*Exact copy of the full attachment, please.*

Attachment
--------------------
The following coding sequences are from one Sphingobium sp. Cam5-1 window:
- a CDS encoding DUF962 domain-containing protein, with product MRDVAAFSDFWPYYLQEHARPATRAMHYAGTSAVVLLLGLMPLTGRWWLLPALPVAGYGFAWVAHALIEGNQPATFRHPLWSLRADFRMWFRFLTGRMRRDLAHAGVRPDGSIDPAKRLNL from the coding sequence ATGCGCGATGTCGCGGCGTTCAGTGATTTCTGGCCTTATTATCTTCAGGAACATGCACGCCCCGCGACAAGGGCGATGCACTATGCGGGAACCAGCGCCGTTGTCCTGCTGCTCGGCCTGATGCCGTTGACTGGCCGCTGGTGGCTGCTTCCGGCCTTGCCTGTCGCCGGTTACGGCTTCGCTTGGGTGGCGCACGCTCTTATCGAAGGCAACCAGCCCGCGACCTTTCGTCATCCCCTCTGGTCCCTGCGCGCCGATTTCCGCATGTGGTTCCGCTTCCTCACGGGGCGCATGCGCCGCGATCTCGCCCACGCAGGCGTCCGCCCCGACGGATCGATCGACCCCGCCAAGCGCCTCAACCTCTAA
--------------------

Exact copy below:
The following coding sequences are from one Sphingobium sp. Cam5-1 window:
- a CDS encoding DUF962 domain-containing protein, with product MRDVAAFSDFWPYYLQEHARPATRAMHYAGTSAVVLLLGLMPLTGRWWLLPALPVAGYGFAWVAHALIEGNQPATFRHPLWSLRADFRMWFRFLTGRMRRDLAHAGVRPDGSIDPAKRLNL from the coding sequence ATGCGCGATGTCGCGGCGTTCAGTGATTTCTGGCCTTATTATCTTCAGGAACATGCACGCCCCGCGACAAGGGCGATGCACTATGCGGGAACCAGCGCCGTTGTCCTGCTGCTCGGCCTGATGCCGTTGACTGGCCGCTGGTGGCTGCTTCCGGCCTTGCCTGTCGCCGGTTACGGCTTCGCTTGGGTGGCGCACGCTCTTATCGAAGGCAACCAGCCCGCGACCTTTCGTCATCCCCTCTGGTCCCTGCGCGCCGATTTCCGCATGTGGTTCCGCTTCCTCACGGGGCGCATGCGCCGCGATCTCGCCCACGCAGGCGTCCGCCCCGACGGATCGATCGACCCCGCCAAGCGCCTCAACCTCTAA